Bred during the heyday of British hunting, the Welsh Terrier is a dog with immense skills, helping him thrive against dangerous “opponents.” The same experience molded this dog to have the intelligence, self-determination, and undying gusto for fun, fun, and fun! Today, he now acts as a fun-loving and lively companion that wants to spend his day as pleasurable as possible with its beloved family.
Origins of the Welsh Terrier
It’s not known when the Welsh Terriers exactly came into existence. Still, it is believed that they have originated in the 1700s, descending from two extinct British breeds, the Old English Terrier and the Black and Tan Rough Terrier.
An innate working dog, the Welsh Terriers were bred to hunt otters, badgers, and foxes and eliminate vermins in northern Wales. With keen senses, powerful legs, strong jaws, and inherent Terrier bravery, any small prey was no match for these dogs.
In 1886, the English Kennel Club recognized the breed, followed by the American Kennel Club in 1888. Probably the most renowned Welsh Terrier was John F. Kennedy’s beloved pet, Charlie, a gift of his wife, Jackie, during his campaign period.
Today, the Welsh Terrier is considered a rare breed, with AKC receiving only less than 400 registration annually.
Characteristics of the Welsh Terrier
Height: 15 inches
Weight: 20 pounds
Life Expectancy: 12-15 years
The Welsh Terrier is a compact, medium-sized dog with triangular drop ears and a high-set-tail. His double coat has a dense, hard, and wiry topcoat, serving as his protection, and a short, soft undercoat, for insulation. He is an incredible runner with almost limitless energy, capable of reaching great speeds, accentuated by a seamless gait.
While he may seem extreme, the Welsh Terrier is actually calmer than the other terriers. He has a fun-loving side, and a great zest for life, always willing to partake in many activities with his family. He can live with well-mannered older children, but his assertiveness requires supervision if he’s dealing with super young kids.
Meanwhile, other pets like dogs and experienced cats are usually amenable to living harmoniously with him. Don’t be surprised to see them chasing in play. Just remember his high prey drive. So, he might not be a good option with smaller creatures, such as birds, rats, or hamsters.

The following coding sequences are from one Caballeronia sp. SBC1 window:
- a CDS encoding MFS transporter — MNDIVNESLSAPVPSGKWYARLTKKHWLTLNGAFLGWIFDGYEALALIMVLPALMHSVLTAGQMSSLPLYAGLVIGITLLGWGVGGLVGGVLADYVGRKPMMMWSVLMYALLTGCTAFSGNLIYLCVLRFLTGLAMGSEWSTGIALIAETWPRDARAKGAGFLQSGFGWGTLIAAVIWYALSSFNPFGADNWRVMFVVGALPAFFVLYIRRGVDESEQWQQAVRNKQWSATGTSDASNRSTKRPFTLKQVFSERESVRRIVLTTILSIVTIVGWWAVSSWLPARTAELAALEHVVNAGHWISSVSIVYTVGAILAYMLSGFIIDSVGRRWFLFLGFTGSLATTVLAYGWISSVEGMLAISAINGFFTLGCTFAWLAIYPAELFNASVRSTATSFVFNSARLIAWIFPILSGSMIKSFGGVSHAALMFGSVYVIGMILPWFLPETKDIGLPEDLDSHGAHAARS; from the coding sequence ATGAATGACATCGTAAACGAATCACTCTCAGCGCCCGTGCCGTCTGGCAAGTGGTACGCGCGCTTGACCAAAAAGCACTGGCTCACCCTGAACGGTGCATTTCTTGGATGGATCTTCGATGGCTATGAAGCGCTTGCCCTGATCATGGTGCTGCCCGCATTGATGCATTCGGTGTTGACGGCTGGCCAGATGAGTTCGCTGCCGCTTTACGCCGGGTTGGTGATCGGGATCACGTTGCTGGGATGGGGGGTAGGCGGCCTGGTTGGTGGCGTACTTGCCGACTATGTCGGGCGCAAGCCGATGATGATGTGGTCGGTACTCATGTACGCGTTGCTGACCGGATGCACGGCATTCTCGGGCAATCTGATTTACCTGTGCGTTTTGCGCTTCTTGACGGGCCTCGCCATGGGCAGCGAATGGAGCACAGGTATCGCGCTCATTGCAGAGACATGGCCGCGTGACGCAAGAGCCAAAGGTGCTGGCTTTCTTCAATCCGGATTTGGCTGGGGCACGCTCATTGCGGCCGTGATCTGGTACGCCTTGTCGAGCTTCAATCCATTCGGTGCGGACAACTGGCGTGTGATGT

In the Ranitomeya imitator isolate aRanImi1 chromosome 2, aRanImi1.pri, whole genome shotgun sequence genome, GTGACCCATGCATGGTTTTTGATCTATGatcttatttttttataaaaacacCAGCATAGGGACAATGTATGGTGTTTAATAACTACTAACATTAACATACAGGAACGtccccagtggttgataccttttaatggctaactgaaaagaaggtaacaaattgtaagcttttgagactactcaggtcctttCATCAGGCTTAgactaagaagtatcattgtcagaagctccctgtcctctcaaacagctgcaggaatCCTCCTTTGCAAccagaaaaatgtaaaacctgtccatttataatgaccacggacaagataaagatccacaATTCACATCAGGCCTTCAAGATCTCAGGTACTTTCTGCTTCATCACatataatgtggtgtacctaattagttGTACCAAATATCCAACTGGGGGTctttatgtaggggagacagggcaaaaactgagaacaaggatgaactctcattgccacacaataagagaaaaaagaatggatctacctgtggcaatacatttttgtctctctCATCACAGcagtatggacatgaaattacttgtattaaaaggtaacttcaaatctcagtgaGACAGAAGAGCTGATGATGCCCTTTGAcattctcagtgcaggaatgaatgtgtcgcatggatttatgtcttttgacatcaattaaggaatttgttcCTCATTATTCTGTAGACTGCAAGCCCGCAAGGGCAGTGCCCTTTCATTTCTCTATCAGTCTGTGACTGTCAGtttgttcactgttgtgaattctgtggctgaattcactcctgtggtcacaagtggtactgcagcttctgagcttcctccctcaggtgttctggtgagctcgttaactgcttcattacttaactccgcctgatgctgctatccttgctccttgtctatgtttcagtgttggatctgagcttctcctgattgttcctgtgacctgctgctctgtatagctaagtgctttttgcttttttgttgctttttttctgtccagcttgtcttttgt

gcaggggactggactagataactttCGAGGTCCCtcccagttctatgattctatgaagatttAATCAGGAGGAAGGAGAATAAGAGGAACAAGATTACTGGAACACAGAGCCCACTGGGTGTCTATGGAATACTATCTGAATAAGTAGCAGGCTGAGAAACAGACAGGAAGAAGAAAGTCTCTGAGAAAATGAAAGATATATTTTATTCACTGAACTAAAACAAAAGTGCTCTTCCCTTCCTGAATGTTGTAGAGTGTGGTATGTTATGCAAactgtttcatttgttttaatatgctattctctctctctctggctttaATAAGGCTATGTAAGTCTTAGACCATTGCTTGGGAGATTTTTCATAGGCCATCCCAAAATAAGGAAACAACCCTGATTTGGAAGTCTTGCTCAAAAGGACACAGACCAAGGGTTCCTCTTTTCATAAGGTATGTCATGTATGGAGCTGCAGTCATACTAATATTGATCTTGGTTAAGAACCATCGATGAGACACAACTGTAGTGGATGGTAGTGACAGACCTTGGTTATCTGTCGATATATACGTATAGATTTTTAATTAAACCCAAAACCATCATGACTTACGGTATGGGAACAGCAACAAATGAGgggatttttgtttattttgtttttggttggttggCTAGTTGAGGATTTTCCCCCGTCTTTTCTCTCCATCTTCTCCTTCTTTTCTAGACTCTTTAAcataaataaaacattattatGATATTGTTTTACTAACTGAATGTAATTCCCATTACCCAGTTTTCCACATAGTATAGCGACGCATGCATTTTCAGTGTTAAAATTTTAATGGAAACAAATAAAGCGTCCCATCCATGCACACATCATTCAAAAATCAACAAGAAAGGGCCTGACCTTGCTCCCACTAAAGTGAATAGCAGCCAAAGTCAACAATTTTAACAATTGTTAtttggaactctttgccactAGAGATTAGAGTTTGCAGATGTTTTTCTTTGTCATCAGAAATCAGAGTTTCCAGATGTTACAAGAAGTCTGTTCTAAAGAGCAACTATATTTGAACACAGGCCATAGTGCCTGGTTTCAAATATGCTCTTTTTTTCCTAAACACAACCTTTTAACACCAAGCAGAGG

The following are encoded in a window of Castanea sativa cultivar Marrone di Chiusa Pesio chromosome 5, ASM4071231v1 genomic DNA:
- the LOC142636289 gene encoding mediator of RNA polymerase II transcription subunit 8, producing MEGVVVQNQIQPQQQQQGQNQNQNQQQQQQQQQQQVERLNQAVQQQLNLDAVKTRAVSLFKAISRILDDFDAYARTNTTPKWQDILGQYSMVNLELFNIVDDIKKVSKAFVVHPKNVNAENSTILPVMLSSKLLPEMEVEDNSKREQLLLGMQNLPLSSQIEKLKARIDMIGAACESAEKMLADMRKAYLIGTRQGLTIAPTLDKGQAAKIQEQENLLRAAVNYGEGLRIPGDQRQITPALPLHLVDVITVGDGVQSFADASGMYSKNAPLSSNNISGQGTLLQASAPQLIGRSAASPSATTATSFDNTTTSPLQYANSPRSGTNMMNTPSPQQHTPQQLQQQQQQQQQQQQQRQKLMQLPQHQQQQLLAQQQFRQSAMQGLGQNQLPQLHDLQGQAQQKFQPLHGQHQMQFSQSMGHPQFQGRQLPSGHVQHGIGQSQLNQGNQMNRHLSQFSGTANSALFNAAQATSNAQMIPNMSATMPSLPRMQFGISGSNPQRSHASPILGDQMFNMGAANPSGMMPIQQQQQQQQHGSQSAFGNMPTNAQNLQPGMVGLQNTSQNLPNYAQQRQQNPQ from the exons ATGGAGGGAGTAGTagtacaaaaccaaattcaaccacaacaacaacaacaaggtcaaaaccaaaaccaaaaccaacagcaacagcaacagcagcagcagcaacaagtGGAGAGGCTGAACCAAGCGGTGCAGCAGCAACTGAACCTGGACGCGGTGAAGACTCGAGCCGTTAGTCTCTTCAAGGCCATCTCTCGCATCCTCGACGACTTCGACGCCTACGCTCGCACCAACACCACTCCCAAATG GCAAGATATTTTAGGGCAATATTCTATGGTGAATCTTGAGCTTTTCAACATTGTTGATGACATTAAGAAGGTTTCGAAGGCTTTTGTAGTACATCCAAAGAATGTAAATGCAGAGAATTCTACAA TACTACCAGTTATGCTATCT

Highly alert, the Welsh Terrier is watchful of their surroundings and barks at any approaching stranger. However, he should not be considered as a guard dog. His friendly nature makes it easier for him to be swayed by petting or treats. He might even direct the burglar to the valuables!
Brimming with intelligence, he is also inquisitive and is good at solving problems. With such traits, the Welsh Terrier shouldn’t be left bored as he can create his own amusement in the house, often getting him into little mischiefs.
Moreover, he can be strong-willed and independent, typical of a dog with a Terrier lineage. Fortunately, all is needed to treat him with patience and extra effort. The Welsh Terrier is eager to please and is always thrilled to be with his human companions. Just make everything firm yet pleasurable, and this dog’s contagious love for fun will radiate to his family.
Caring for the Welsh Terrier
The Welsh Terrier is a low maintenance dog breed. He only needs weekly brushing and occasional clipping and hand stripping to keep his coat in its top condition. Bathing is rarely necessary. As he has a big heart for digging, make sure to trim his nails regularly to avoid painful cracking, splitting, or worse, a broken nail.
While he may seem fit to withstand inclement due to his weather-resistant coat, you should never leave a Welsh Terrier outdoors for extended periods. He has a tendency to wander due to his innate curiosity. If not, you will see your lawn excavated in a breeze. With that, it is best to supervise him outdoors to fulfill his exercise needs. Walk him or engage him for some outdoor romps to release his high energy.
In terms of feeding, the Welsh Terrier will thrive in ¾ cups to 1 cup of high-quality dog food each day, divided into meals. As terriers tend to have food guarding behaviors, it is best to prohibit children from touching or removing food while he is eating.
Potential health problems that affect the breed include hip dysplasia, glaucoma, lens luxation, and hypothyroidism. Getting your dog from a reputable breeder that practices responsible breeding minimizes the chances of seeing these health concerns in a Welsh Terrier.